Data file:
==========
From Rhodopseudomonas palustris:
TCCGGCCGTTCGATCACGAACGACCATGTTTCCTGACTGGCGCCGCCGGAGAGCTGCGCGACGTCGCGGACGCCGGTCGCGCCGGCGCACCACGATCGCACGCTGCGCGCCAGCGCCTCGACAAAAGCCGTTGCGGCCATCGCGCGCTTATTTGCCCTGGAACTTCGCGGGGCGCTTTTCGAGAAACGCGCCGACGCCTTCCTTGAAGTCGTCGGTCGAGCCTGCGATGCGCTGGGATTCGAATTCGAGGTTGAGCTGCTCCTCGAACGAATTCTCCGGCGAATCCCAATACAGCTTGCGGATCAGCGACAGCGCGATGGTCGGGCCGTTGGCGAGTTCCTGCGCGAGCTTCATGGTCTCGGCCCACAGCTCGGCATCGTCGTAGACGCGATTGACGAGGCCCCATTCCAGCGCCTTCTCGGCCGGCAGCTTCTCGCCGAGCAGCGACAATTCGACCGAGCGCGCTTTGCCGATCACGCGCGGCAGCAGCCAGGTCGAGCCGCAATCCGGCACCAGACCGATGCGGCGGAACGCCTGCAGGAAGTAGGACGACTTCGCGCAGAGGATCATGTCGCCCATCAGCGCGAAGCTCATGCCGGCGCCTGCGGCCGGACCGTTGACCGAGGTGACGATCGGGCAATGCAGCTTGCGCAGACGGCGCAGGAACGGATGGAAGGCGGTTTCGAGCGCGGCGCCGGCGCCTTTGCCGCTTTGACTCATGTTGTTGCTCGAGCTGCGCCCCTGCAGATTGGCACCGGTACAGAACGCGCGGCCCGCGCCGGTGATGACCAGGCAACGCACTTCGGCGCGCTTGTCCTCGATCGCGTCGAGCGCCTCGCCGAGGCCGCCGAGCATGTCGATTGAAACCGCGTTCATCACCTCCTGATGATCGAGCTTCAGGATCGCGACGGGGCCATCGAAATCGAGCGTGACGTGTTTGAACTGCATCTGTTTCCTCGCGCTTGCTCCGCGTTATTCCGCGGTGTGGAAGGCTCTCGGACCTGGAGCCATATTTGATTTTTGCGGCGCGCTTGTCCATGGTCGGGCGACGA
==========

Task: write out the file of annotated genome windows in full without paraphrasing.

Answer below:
From Rhodopseudomonas palustris:
TCCGGCCGTTCGATCACGAACGACCATGTTTCCTGACTGGCGCCGCCGGAGAGCTGCGCGACGTCGCGGACGCCGGTCGCGCCGGCGCACCACGATCGCACGCTGCGCGCCAGCGCCTCGACAAAAGCCGTTGCGGCCATCGCGCGCTTATTTGCCCTGGAACTTCGCGGGGCGCTTTTCGAGAAACGCGCCGACGCCTTCCTTGAAGTCGTCGGTCGAGCCTGCGATGCGCTGGGATTCGAATTCGAGGTTGAGCTGCTCCTCGAACGAATTCTCCGGCGAATCCCAATACAGCTTGCGGATCAGCGACAGCGCGATGGTCGGGCCGTTGGCGAGTTCCTGCGCGAGCTTCATGGTCTCGGCCCACAGCTCGGCATCGTCGTAGACGCGATTGACGAGGCCCCATTCCAGCGCCTTCTCGGCCGGCAGCTTCTCGCCGAGCAGCGACAATTCGACCGAGCGCGCTTTGCCGATCACGCGCGGCAGCAGCCAGGTCGAGCCGCAATCCGGCACCAGACCGATGCGGCGGAACGCCTGCAGGAAGTAGGACGACTTCGCGCAGAGGATCATGTCGCCCATCAGCGCGAAGCTCATGCCGGCGCCTGCGGCCGGACCGTTGACCGAGGTGACGATCGGGCAATGCAGCTTGCGCAGACGGCGCAGGAACGGATGGAAGGCGGTTTCGAGCGCGGCGCCGGCGCCTTTGCCGCTTTGACTCATGTTGTTGCTCGAGCTGCGCCCCTGCAGATTGGCACCGGTACAGAACGCGCGGCCCGCGCCGGTGATGACCAGGCAACGCACTTCGGCGCGCTTGTCCTCGATCGCGTCGAGCGCCTCGCCGAGGCCGCCGAGCATGTCGATTGAAACCGCGTTCATCACCTCCTGATGATCGAGCTTCAGGATCGCGACGGGGCCATCGAAATCGAGCGTGACGTGTTTGAACTGCATCTGTTTCCTCGCGCTTGCTCCGCGTTATTCCGCGGTGTGGAAGGCTCTCGGACCTGGAGCCATATTTGATTTTTGCGGCGCGCTTGTCCATGGTCGGGCGACGA